So You Want To Build Your Gaming Rig Cheap? $600 Budget?


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So, you have around $600 dollars to spend on a computer and would like it to be a decent gaming machine? When you aren't tech savy, or never fiddled with computer hardware, building your own machine seems out of the question. I would now like to inform you that building a computer is much easier than you think, and it can also save you a whole heap of money. Sure it may take a few well spent man hours, but not only will you have extra cash in your pocket but you will walk away refreshed knowing that it was yourself who did the work. What I will be explaining herein is the parts and procedures for building a gaming rig for around $600 dollars. All parts were found on and compared to an alienware of similar specifications the price is around $1,700.

        The parts above are all subject to your own taste, and compatibility. If you want a larger hard drive order a larger hard drive. The items I selected for my list were to keep the cost down and stay around medium gaming performance. If you were looking for hardcore gaming equipment you would not be needing a tutorial, am I right? This is a general tutorial for the building process of a computer and does not go into detail on the specific equipment, that is what the instruction manuals that come with the components are for. This is here so as to guide you in the correct process and order. So you don't fudge anything up.

        Lets say you purchased everything as I supplied here on this list. I will explain my choices and also help along the way of putting everything together. First off, you are going to need some tools. Don't worry everything you need should be easy to get without spending extra money. You will need two philips head screwdrivers(one small and one average size), a flathead screwdriver, tweezers, small plastic zipties, a table, and some patience. Make sure you have your table clear and all items and equipment are on top, or at least all of the smaller items. Don't wear any wolly, or static producing clothing.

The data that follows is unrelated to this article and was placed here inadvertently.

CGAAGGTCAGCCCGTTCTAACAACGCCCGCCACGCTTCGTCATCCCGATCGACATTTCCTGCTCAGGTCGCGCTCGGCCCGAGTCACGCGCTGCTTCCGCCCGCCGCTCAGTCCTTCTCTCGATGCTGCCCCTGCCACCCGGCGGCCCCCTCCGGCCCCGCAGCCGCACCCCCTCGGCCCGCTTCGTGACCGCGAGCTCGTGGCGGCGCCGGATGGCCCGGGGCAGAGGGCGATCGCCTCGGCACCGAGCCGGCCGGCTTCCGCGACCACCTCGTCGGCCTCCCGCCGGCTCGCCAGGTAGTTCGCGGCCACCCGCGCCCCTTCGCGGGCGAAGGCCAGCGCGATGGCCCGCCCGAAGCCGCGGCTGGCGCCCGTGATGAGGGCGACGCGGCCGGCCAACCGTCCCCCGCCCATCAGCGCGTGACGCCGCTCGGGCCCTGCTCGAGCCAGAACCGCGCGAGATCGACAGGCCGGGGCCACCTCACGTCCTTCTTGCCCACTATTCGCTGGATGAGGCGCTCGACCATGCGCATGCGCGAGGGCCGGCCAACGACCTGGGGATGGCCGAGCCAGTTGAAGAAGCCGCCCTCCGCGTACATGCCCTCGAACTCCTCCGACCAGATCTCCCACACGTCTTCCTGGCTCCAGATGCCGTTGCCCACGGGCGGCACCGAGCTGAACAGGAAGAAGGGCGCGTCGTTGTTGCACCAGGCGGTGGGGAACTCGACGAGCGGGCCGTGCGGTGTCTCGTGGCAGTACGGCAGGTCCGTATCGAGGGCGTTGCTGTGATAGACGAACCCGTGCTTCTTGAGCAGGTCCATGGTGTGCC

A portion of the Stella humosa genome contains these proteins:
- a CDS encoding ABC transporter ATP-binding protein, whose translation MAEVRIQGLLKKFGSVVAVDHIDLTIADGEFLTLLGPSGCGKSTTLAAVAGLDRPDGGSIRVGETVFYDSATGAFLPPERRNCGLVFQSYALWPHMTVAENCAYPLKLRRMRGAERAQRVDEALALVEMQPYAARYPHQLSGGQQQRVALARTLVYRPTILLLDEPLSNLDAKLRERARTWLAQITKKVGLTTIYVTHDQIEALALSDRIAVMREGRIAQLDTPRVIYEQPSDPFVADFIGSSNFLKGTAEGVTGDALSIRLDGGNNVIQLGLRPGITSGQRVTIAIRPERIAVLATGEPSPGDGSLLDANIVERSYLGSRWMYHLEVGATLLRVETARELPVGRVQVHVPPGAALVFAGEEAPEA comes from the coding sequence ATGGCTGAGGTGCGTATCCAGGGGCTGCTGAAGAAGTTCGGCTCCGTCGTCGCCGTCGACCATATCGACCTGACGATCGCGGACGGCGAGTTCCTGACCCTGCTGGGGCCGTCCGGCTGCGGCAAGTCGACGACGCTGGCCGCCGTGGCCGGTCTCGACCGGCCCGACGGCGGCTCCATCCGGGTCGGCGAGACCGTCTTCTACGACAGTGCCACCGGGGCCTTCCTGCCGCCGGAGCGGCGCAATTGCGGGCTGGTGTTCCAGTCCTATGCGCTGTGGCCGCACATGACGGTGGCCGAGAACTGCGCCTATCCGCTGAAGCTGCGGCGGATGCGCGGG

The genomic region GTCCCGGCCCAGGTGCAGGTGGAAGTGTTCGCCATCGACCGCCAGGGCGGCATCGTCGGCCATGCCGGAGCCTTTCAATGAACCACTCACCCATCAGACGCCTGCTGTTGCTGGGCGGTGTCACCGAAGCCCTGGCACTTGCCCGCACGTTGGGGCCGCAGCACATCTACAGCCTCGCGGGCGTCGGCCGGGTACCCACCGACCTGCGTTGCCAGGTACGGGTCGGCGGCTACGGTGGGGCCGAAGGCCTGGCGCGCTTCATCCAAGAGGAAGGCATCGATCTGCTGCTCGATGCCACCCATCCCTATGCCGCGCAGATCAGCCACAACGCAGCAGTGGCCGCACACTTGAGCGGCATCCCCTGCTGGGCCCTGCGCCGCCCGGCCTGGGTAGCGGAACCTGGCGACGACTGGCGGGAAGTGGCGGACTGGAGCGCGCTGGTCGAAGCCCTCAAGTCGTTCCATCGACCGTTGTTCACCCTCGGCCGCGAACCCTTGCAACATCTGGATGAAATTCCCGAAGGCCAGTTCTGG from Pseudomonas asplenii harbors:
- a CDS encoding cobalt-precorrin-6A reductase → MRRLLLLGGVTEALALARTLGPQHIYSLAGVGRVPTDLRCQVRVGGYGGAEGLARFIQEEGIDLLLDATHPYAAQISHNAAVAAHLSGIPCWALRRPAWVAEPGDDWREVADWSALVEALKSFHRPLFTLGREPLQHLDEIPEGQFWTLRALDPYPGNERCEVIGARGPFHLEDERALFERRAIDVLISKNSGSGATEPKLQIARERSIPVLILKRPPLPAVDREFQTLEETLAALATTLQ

First off let us gather the Chassis, processor/artic silver, and the motherboard. I chose this chassis because it has overall good reviews, I also have a friend that personally used this one, and it is cost effective seeing as it comes with a power supply. Open the chassis side plate, and open the instructions to find the proper set-up for the motherboard screws. This is going to be an ATX motherboard size so apply the chassis hardware as specified for the ATX set-up. Once that is done you can open the motherboard packaging. Remember it is a good idea when handling computer equipment to either ground yourself using grounding bands to discharge static. I usually just use the chassis to discharge anything by just keeping part of my body touching it. Not the optimal solution but more cost effective than buying and carrying around a $30 static mat/band. Anyway, you will want the chassis on its side. Remove the motherboard and processor from their packaging. On the prcessor there will be a triangle and on the processor socket on the mother board there will be another triangle. You will first lift the lever on the motherboard socket and PLACE the processor gently into the socket and close the lever back down. Once that is done take a small cloth and dip it in alcohol to clean the top of the processor and remove any pre administered paste from the heatsink that came with the processor. then take the artic silver #5 and squirt a small amount onto the processor, about the size of the tip of your pinky finger. Do not rub the paste all over the processor, it is best to apply a small amount to the middle of the processor as it will spread when the heatsink is applied. Now take the heatsink and apply it to the processor according to the instructions that came with the motherboard. You may now plug the heatsink fan to the motherboard. Take the back/IO plate that came with the motherboard and apply that to the back of the chassis. Now that is done you can take the motherboard with the newly applied heatsink and insert it into the chassis making sure to have all screw holes aligned and not having any part of the chassis scraping the bottom of the motherboard. Make sure to fasten the board with the connectors toward the rear of the chassis inside the holes on the back/IO plate otherwise you will have to remove it and insert it again. Fasten the motherboard to the chassis utilising all screw holes possible. Make sure to have it secure but not so tight that you damage anything. Inside the chassis should be a group of small wires leading to the front of the machine, these are for the on/off, reset, usb, and various lights. You can find the instructions on how to plug these wires into your motherboard properly in the motherboard manual. You may want to use tweezers if you have large hands. As a final step here take the wires from any of the chassis fans and plug those into the various fan plug on the motherboard.